This special exemption poses a moral quandary for communally concerned Jews quite unlike anything in our collective experience.
Jewish collective life in America has been built on the assumption that people who espouse any form of bigotry—whether against African Americans, or gays, or the disabled—will, sooner or later (and probably sooner!), also turn upon Jews. The famous Martin Niemöller poem begins, “First, they came for the socialists”; only in the third line do they “come for the Jews.”
But what if a new generation of bigotry arose, attended by a strong, take-it-to-the-bank guarantee: This time, they are not coming for the Jews—not sooner, not later. That ancient obsession is laughably out of date. Today we have other concerns. Here’s a photograph of me posing alongside Prime Minister Benjamin Netanyahu. He likes George Soros even less than we do!
David Frum: Trump is baiting Democrats
What if American Jews found themselves facing people who practiced a politics of incitement, but not against Jews—indeed, who found it more useful to cast themselves as allies of Jews?
Trump usually has, at most, a perfunctory word for mass shootings and hate crimes. But Trump traveled in person to pay respects to the victims of the Pittsburgh synagogue shooter. Vice President Mike Pence had led the way, personally helping to restore a desecrated Jewish cemetery in St. Louis, Missouri, early in 2017.
When Trump attacked Representative Ilhan Omar of Minnesota, he specifically cited her record of tweets and statements about Jewish money supposedly swaying Congress in favor of Israel. Among other pieces of classic anti-Semitic language, Omar had said, “I want to talk about the political influence in this country that says it is okay for people to push for allegiance to a foreign country.”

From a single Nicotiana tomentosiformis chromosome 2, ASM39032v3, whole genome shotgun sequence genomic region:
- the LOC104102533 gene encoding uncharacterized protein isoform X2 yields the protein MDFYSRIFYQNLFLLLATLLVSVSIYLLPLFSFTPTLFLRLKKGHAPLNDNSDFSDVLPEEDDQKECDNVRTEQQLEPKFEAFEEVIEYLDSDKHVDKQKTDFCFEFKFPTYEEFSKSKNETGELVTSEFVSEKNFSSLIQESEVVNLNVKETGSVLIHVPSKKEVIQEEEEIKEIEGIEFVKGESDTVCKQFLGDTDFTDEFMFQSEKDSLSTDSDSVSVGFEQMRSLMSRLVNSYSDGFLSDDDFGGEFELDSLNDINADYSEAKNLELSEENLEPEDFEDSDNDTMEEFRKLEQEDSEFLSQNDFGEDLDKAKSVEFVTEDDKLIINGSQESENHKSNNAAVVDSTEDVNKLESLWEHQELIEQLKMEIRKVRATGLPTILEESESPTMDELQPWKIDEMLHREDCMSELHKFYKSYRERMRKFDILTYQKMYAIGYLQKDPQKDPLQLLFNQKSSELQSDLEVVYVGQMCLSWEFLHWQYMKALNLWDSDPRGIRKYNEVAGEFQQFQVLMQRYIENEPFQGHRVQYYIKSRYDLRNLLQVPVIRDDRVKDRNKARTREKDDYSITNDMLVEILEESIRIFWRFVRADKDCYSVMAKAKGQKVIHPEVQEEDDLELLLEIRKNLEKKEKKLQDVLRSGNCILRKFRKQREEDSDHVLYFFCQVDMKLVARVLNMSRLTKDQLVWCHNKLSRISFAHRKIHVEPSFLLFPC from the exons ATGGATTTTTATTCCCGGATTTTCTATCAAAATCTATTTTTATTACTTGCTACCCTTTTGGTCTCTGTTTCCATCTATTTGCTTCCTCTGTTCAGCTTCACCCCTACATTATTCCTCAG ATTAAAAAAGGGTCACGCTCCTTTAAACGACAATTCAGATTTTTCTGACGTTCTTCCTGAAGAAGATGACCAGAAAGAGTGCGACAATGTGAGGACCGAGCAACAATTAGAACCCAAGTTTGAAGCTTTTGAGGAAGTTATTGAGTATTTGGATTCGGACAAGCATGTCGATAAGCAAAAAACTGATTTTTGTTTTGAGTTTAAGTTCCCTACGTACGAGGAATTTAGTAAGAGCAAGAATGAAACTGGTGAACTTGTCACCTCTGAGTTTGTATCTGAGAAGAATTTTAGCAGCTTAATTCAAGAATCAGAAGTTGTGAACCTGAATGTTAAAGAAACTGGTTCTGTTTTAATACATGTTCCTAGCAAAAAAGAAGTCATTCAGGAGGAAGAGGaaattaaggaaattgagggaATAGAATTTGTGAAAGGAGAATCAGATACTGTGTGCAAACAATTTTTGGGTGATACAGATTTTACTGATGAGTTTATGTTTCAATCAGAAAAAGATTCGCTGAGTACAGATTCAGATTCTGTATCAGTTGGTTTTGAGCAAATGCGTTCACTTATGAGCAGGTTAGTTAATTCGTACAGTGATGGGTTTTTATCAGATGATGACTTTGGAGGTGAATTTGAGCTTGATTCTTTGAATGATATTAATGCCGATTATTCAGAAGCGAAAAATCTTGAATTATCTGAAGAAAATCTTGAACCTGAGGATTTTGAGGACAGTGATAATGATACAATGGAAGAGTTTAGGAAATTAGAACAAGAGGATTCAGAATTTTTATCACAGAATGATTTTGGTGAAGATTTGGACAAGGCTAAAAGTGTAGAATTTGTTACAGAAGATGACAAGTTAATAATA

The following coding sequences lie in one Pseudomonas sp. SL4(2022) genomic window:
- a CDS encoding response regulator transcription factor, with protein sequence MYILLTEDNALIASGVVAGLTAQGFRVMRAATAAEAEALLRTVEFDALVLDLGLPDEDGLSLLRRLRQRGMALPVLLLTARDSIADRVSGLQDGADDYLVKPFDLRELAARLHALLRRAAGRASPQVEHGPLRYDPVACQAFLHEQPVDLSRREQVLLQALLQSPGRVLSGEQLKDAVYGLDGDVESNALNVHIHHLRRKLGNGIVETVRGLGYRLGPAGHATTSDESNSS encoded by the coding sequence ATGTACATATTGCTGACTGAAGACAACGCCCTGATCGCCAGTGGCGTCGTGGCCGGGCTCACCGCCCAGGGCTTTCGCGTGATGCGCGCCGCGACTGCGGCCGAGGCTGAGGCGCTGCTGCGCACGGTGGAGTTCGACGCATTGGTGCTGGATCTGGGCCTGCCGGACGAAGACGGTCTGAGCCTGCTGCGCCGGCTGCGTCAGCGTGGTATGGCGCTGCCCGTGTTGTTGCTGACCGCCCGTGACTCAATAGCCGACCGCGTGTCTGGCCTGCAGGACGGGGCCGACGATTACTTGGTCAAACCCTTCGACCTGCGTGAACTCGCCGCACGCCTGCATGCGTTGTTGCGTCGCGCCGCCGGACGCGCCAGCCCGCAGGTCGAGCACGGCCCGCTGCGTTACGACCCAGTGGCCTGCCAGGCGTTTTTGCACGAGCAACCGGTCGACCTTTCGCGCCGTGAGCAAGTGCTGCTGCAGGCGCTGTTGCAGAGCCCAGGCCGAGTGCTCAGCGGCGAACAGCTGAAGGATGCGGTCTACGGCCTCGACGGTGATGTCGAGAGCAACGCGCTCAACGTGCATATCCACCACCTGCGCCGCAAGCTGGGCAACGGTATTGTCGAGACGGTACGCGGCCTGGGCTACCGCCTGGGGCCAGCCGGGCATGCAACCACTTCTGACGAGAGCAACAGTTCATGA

Statements like that goaded President Barack Obama’s former chief of staff Rahm Emanuel to write here in The Atlantic: “No one is questioning the right of members of Congress and others to criticize Israeli policies. But Omar is crossing a line that should not be crossed in political discourse. Her remarks are not anti-Israel; they are anti-Semitic.” Her words set in motion a resolution in the House of Representatives to condemn anti-Semitic and other bigoted speech.
By contrast, the Trump administration has more than fulfilled the wishes of many American Jews on issues from moving the U.S. embassy in Israel to Jerusalem to condemning Palestinian incitement to countering the Iranian nuclear program. At the Department of Justice’s conference last week, Barr said:
Far too often, Jews and Jewish communities in America suffer outside the spotlight. New York City, this past year, has seen a sharp uptick in attacks on Orthodox Jews, particularly in the Crown Heights neighborhood. People are attacking Jews in the streets and vandalizing synagogues. In Massachusetts in March, vandals desecrated 59 gravestones in a Jewish cemetery, knocking over headstones and scrawling swastikas and hateful graffiti.
While the tragic attacks in Pittsburgh and Poway appropriately drew national attention, these attacks and others like them in communities across the country are, sadly, less well known outside the Jewish community. But they form the daily background of concerns about security and safety that many in the Jewish community feel.
As attorney general and a fellow citizen, I want to assure the Jewish community that the Department of Justice and the entire federal government stands with you and will not tolerate these attacks.
As measured by polls, the large majority of American Jews recoil from Trump and his administration. Yet if you spend time in the organized Jewish world, you have probably noticed an early but unmistakable warming to the president. The warming is most pronounced among the older, more communally committed, and more Israel-focused part of the Jewish world.